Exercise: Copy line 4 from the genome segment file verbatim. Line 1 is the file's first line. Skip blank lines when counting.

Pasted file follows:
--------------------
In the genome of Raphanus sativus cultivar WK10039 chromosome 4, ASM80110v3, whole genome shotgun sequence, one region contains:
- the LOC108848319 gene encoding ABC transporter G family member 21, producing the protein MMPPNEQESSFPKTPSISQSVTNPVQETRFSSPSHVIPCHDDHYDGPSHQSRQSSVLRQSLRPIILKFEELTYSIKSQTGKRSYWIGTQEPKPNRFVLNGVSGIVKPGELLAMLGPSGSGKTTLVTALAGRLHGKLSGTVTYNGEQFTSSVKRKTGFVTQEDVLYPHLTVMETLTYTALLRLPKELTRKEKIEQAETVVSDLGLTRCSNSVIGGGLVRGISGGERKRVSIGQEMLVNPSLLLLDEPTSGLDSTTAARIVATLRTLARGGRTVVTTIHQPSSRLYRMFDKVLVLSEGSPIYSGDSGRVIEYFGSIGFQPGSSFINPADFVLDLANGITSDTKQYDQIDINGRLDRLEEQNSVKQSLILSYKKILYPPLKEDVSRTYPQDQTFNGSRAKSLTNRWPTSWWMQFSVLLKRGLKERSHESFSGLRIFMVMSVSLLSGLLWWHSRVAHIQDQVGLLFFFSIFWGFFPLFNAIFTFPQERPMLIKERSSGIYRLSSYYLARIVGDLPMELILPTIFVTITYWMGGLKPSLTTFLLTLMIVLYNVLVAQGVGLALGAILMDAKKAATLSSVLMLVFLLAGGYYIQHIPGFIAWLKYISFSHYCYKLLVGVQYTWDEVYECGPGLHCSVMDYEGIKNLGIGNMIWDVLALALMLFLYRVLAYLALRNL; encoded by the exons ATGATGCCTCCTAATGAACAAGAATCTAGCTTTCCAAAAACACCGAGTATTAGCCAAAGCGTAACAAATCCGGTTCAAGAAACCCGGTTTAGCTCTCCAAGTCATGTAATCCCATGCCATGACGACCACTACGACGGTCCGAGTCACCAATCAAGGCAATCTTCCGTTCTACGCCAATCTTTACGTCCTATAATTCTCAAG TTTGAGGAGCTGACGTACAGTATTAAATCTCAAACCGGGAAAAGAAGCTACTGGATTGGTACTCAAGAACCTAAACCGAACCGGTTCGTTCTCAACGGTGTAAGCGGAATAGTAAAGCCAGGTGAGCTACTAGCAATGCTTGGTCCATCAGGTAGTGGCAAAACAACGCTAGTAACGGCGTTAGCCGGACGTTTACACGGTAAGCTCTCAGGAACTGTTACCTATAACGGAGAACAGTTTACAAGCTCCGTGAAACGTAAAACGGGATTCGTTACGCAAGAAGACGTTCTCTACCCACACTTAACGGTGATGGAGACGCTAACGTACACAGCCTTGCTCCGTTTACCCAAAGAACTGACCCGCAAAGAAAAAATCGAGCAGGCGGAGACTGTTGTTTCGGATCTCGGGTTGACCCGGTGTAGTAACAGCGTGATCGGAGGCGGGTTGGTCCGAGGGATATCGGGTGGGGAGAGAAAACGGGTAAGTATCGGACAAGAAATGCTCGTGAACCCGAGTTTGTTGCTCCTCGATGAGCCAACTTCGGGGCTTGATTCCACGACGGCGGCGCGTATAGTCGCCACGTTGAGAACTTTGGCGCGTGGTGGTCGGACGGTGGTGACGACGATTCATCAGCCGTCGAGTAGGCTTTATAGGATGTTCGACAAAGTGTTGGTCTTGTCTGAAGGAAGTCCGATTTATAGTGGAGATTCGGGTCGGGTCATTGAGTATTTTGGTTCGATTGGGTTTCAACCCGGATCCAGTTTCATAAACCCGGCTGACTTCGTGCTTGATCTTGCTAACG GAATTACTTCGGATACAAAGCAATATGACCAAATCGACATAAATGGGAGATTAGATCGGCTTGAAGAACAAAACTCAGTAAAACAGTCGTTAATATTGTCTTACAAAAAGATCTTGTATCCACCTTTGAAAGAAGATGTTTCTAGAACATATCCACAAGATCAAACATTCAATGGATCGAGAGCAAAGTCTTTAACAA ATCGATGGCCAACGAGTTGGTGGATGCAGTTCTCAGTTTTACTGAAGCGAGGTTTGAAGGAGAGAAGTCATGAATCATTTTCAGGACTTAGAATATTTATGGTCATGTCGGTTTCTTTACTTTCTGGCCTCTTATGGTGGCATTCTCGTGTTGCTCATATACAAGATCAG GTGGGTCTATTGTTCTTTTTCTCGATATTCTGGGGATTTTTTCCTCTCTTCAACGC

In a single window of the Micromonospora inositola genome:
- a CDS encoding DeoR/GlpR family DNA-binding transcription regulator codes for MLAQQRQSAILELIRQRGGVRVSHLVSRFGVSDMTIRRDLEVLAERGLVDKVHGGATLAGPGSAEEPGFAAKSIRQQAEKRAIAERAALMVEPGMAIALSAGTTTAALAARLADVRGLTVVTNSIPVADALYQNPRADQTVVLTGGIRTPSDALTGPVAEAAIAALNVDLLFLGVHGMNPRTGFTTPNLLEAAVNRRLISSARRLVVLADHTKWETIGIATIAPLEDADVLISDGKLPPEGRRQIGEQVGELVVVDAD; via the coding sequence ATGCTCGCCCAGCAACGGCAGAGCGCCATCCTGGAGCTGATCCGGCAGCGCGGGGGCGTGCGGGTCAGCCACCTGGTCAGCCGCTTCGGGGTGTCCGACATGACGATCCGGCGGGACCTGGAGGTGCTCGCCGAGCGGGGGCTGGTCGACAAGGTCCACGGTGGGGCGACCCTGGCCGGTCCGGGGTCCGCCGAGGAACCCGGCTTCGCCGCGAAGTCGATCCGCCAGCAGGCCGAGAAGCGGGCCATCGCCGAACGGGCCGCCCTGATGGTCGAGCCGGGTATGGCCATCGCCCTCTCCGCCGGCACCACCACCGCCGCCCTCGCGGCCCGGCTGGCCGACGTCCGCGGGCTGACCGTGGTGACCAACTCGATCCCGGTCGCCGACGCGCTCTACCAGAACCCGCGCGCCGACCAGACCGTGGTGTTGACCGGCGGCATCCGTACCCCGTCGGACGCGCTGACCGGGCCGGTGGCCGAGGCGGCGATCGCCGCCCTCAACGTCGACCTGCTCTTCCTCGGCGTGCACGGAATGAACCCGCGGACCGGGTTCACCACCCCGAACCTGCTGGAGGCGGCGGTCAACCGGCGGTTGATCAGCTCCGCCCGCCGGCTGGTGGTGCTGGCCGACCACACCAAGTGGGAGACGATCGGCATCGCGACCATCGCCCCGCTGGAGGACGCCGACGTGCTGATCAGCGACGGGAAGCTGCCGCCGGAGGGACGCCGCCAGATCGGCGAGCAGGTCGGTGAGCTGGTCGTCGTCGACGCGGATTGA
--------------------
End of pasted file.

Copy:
- a CDS encoding DeoR/GlpR family DNA-binding transcription regulator codes for MLAQQRQSAILELIRQRGGVRVSHLVSRFGVSDMTIRRDLEVLAERGLVDKVHGGATLAGPGSAEEPGFAAKSIRQQAEKRAIAERAALMVEPGMAIALSAGTTTAALAARLADVRGLTVVTNSIPVADALYQNPRADQTVVLTGGIRTPSDALTGPVAEAAIAALNVDLLFLGVHGMNPRTGFTTPNLLEAAVNRRLISSARRLVVLADHTKWETIGIATIAPLEDADVLISDGKLPPEGRRQIGEQVGELVVVDAD; via the coding sequence ATGCTCGCCCAGCAACGGCAGAGCGCCATCCTGGAGCTGATCCGGCAGCGCGGGGGCGTGCGGGTCAGCCACCTGGTCAGCCGCTTCGGGGTGTCCGACATGACGATCCGGCGGGACCTGGAGGTGCTCGCCGAGCGGGGGCTGGTCGACAAGGTCCACGGTGGGGCGACCCTGGCCGGTCCGGGGTCCGCCGAGGAACCCGGCTTCGCCGCGAAGTCGATCCGCCAGCAGGCCGAGAAGCGGGCCATCGCCGAACGGGCCGCCCTGATGGTCGAGCCGGGTATGGCCATCGCCCTCTCCGCCGGCACCACCACCGCCGCCCTCGCGGCCCGGCTGGCCGACGTCCGCGGGCTGACCGTGGTGACCAACTCGATCCCGGTCGCCGACGCGCTCTACCAGAACCCGCGCGCCGACCAGACCGTGGTGTTGACCGGCGGCATCCGTACCCCGTCGGACGCGCTGACCGGGCCGGTGGCCGAGGCGGCGATCGCCGCCCTCAACGTCGACCTGCTCTTCCTCGGCGTGCACGGAATGAACCCGCGGACCGGGTTCACCACCCCGAACCTGCTGGAGGCGGCGGTCAACCGGCGGTTGATCAGCTCCGCCCGCCGGCTGGTGGTGCTGGCCGACCACACCAAGTGGGAGACGATCGGCATCGCGACCATCGCCCCGCTGGAGGACGCCGACGTGCTGATCAGCGACGGGAAGCTGCCGCCGGAGGGACGCCGCCAGATCGGCGAGCAGGTCGGTGAGCTGGTCGTCGTCGACGCGGATTGA